This isn’t the first TV programme to challenge the audience for its unwillingness to avert its gaze. I am put in mind of the excellent 1983 movie Special Bulletin which takes the form of a news broadcast beaming live from a boat anti-nuclear protestors are about to destroy with a nuclear weapon. In that, the protestors repeatedly challenge the networks carrying their feed to pull the plug if they disapprove of the ‘terrorism’. Of course, no one does.
The same idea was explored in the internet age in the 2006 film Untraceable, where a serial killer’s victims die on-line, their suffering increasing with the number of people logging-on to watch. This idea was adapted from a similar scenario in the ‘Mikado’ episode of the TV show Millennium (1998).
All this grumbling about lowering standards probably makes me sound like someone who promotes censorship. Nah. Censorship never works and usually succeeds in creating the opposite response to the one desired (cf the ‘Video Nasties Banned List’ which immediately became a collectors’ wants list). No, what I would like is some self-restraint. We should have the freedom create and consume whatever (legal) images we please. But just because we can doesn’t mean we should. And, even if we must, surely it would be better if we did so as a statement of independence, of defiance, and not simply so some impossibly wealthy tycoon can increase their market share by pandering to our basest desires?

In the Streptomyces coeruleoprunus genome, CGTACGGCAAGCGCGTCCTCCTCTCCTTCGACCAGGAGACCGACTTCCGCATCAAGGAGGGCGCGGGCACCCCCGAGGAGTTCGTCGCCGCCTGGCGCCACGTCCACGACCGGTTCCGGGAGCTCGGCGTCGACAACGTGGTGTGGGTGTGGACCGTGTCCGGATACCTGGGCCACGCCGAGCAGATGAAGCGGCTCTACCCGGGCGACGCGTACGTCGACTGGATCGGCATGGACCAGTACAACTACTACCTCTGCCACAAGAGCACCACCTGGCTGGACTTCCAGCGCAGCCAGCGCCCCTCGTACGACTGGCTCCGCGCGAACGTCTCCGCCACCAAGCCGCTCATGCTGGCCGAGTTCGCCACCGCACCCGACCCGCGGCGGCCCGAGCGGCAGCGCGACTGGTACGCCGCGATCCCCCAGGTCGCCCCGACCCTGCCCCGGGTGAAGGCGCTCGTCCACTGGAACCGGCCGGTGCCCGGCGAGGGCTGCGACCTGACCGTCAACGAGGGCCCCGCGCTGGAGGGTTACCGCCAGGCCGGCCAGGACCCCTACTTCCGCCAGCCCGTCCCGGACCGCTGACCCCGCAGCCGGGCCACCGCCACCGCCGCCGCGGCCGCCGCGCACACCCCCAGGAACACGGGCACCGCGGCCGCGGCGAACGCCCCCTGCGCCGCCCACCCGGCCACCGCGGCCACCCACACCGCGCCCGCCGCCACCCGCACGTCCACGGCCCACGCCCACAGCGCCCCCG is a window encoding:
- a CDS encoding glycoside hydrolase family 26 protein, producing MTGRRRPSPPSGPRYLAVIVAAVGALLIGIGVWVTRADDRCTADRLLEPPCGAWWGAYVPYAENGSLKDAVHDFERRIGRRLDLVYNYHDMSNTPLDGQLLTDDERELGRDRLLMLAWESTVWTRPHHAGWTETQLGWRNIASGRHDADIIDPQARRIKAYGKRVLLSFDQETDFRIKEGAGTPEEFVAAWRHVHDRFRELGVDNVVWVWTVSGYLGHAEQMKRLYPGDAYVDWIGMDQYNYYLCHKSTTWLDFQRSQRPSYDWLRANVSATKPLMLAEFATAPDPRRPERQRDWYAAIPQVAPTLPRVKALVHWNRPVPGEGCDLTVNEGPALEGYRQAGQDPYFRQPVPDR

Brooker has realised that the only way to really throttle the life out of the spineless TV monster he loathes (whilst it is making him a wealthy man), is to get down there in the gutter with it.